SARASOTA---Imagine you're the captain of a charter vessel taking a bunch ofanglers to sea for a day of fishing. They catch a beautiful grouper, butit's a few inches undersize, so you have to take the fish off the line andthrow it back.
After all, it's the law.
Now imagine that the fish floats away on the waves, unable to descend toits normal depth, and is snapped up by a bird looking for dinner.
The fishermen are irritated, you've lost any word-of-mouth business andfisheries laws look pretty silly.
That's the scenario the University of Florida and the Florida Sea GrantCollege program are trying to prevent. Frank Lawlor and John Stevely,marine extension agents for Sea Grant and UF's Institute of Food andAgricultural Sciences, are teaching charter captains and fishermen atechnique to help undersize reef fish survive after they are tossed backinto the water.
The problem is with the creature's swim bladder, an organ the fish uses toregulate its buoyancy, Stevely says. When a reef fish like snapper orgrouper is hooked in deep water and reeled to the surface quickly, its swimbladder does not have time to adjust to the change in water pressure. Theswim bladder ruptures and swim bladder gas fills the gut cavity. Anundersize fish with air in its gut cavity has no chance for survival whentossed back into the sea because it can't descend or right itself to swim.
"An 18-inch grouper is a beautiful fish," says Stevely. "It could be thelargest fish someone has ever caught, and then if the captain throws itback and the fish floats away on the surface of the water it reallyirritates them.
"Sea Grant got involved when charter captains asked for help. They werereturning more undersize fish to the water, but many clients weredistressed about throwing back fish that looked like they were going to dieanyway," Stevely said. "Coming up with a means of increasing survival ofthe released fish was important, because if the fish returned to the waterdon't survive, then fisheries management laws will not be very effective."
Frustrated charter captains had been trying to deflate fish, but were usingtechniques that injured the fish further. Some fishermen were jabbing thefish with a knife or ice pick and cutting internal organs. Others were justsqueezing the fish until the gut cavity popped.
Sea Grant stepped in and designed a venting method that deflates the gutcavity and gives fish the best chance for survival. A tool made of a hollowsteel cylinder is inserted underneath a scale behind the base of thepectoral fin to release trapped air. The tools that will work include asharpened sports ball inflating pin or a veterinarian's cannula. The pointis that it is hollow and allows gas to escape.
"By giving the fishermen a means of venting, we're promoting voluntarycompliance with fisheries laws," Stevely said. "It's important to returnthe smaller catches so the fish have a chance to grow, reproduce, replenishthe stock and perhaps be caught another day, when they are bigger."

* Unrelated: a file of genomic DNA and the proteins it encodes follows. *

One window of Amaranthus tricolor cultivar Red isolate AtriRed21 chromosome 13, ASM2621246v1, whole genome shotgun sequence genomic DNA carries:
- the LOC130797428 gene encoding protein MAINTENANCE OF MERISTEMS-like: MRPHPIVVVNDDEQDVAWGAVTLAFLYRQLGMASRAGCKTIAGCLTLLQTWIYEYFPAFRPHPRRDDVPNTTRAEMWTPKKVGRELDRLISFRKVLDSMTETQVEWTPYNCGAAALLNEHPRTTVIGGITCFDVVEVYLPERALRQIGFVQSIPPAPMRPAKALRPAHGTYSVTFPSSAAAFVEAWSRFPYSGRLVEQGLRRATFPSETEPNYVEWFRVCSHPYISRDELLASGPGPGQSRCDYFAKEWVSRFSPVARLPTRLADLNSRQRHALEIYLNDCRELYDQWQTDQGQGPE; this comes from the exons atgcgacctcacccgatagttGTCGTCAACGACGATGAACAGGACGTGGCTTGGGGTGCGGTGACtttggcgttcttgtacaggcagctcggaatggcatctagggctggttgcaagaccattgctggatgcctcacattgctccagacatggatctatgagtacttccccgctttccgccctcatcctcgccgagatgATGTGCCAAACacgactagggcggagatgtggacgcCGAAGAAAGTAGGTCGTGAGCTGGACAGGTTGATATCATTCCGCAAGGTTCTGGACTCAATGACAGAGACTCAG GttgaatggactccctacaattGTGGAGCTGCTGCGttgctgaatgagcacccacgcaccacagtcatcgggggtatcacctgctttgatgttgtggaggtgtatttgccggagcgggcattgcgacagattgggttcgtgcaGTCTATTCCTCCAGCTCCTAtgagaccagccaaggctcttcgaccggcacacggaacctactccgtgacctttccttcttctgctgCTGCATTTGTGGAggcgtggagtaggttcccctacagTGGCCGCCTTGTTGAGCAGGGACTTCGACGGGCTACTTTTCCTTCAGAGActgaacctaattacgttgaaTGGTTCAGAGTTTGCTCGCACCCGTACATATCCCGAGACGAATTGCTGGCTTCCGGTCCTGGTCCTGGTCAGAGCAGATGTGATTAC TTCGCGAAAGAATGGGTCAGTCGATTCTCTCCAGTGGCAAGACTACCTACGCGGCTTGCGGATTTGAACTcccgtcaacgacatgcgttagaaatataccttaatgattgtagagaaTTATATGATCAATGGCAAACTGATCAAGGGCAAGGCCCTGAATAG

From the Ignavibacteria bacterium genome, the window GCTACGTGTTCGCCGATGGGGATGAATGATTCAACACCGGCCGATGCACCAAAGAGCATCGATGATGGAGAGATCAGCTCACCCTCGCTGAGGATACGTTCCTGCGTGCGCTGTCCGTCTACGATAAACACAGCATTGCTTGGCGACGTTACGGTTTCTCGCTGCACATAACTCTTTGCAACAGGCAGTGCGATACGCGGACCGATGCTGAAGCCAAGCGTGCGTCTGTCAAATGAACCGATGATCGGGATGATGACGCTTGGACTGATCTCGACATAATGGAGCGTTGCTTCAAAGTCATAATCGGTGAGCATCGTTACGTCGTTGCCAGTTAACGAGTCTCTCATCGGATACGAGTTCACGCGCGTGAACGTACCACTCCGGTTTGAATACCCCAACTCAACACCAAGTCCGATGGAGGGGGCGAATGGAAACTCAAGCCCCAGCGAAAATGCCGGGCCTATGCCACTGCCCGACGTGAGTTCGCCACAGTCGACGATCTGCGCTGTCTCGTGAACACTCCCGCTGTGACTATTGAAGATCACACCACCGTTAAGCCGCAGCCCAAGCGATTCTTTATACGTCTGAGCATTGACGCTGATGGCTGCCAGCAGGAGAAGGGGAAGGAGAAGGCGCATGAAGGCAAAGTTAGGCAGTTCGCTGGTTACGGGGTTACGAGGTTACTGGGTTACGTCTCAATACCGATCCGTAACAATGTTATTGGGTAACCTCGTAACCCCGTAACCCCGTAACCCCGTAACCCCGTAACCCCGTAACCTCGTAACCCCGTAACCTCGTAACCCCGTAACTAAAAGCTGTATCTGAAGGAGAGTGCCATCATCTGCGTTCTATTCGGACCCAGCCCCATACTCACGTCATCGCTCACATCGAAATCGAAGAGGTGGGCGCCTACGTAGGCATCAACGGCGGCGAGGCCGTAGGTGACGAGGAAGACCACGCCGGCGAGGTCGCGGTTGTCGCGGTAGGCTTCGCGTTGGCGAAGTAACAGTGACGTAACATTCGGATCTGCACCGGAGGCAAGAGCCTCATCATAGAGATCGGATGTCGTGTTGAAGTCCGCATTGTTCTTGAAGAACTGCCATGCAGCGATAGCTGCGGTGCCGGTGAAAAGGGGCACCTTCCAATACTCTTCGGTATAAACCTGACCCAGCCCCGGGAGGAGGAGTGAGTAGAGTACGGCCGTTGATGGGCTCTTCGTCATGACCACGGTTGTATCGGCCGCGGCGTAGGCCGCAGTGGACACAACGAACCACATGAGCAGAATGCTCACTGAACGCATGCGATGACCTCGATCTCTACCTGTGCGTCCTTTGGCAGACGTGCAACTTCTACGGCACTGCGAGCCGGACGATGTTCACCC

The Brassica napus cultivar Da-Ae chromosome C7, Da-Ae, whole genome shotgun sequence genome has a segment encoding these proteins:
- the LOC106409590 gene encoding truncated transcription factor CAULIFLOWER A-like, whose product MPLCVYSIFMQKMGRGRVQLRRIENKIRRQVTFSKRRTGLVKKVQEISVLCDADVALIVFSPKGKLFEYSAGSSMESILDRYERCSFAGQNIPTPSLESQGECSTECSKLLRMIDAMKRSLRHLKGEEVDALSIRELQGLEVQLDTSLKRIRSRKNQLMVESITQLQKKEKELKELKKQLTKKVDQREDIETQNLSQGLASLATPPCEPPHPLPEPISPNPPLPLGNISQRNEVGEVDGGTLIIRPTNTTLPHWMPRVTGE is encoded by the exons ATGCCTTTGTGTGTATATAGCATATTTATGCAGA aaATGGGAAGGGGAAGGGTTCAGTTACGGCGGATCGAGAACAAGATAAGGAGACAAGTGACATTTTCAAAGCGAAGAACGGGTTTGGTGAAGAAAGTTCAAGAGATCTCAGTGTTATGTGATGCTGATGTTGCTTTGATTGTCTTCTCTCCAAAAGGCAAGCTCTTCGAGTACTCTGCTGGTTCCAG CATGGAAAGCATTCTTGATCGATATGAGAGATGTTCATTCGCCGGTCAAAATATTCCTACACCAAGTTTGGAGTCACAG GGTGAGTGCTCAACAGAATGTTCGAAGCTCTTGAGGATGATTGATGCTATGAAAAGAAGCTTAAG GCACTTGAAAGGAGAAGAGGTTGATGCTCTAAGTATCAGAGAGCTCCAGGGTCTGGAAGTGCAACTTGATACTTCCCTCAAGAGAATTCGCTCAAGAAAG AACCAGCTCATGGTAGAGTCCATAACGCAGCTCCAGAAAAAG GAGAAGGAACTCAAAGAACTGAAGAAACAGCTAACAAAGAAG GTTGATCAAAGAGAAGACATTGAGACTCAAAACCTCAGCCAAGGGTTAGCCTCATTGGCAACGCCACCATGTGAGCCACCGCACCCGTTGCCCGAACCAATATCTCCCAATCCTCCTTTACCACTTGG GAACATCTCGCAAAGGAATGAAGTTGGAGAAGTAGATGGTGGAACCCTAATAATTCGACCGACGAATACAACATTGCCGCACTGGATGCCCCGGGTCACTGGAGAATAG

The small puncture wound inflicted by the venting tool has a good chance toheal because the cut is small and covered by muscle and scales. The swimbladder itself heals in about four days. And fish that are vented at leasthave a chance for survival, unlike a fish with an inflated gut cavity.
Mote Marine Laboratory in Sarasota has collaborated with Sea Grant onevaluating venting methods, and Karen Burns, Mote fisheries biology programmanager, said venting increases the survival of undersize catches that arethrown back.
"If the minimum size regulation is to work, then we need to make sure thatundersize fish that are thrown back survive," Burns said. "This is an easy,shipboard method to enhance the survival of undersize fish."
Fishermen don't mind following laws that force them to throw back undersizereef fish, Stevely said. They just get frustrated throwing back a fish thatis going to die anyway. Most fishermen are conservation-minded andunderstand that the minimum-size laws are designed to allow fish to spawn,replenishing populations and making for good fishing for generations tocome.
"Venting is an important part of the fisheries management process," Stevelysaid. "We can put down rules about returning undersize catches to thewater, but we need to take the next step and try to ensure that theysurvive. It's a great stride forward, and that's why this work is soimportant."
The above post is reprinted from materials provided by University Of Florida, Institute Of Food And Agricultural Sciences. Note: Content may be edited for style and length.
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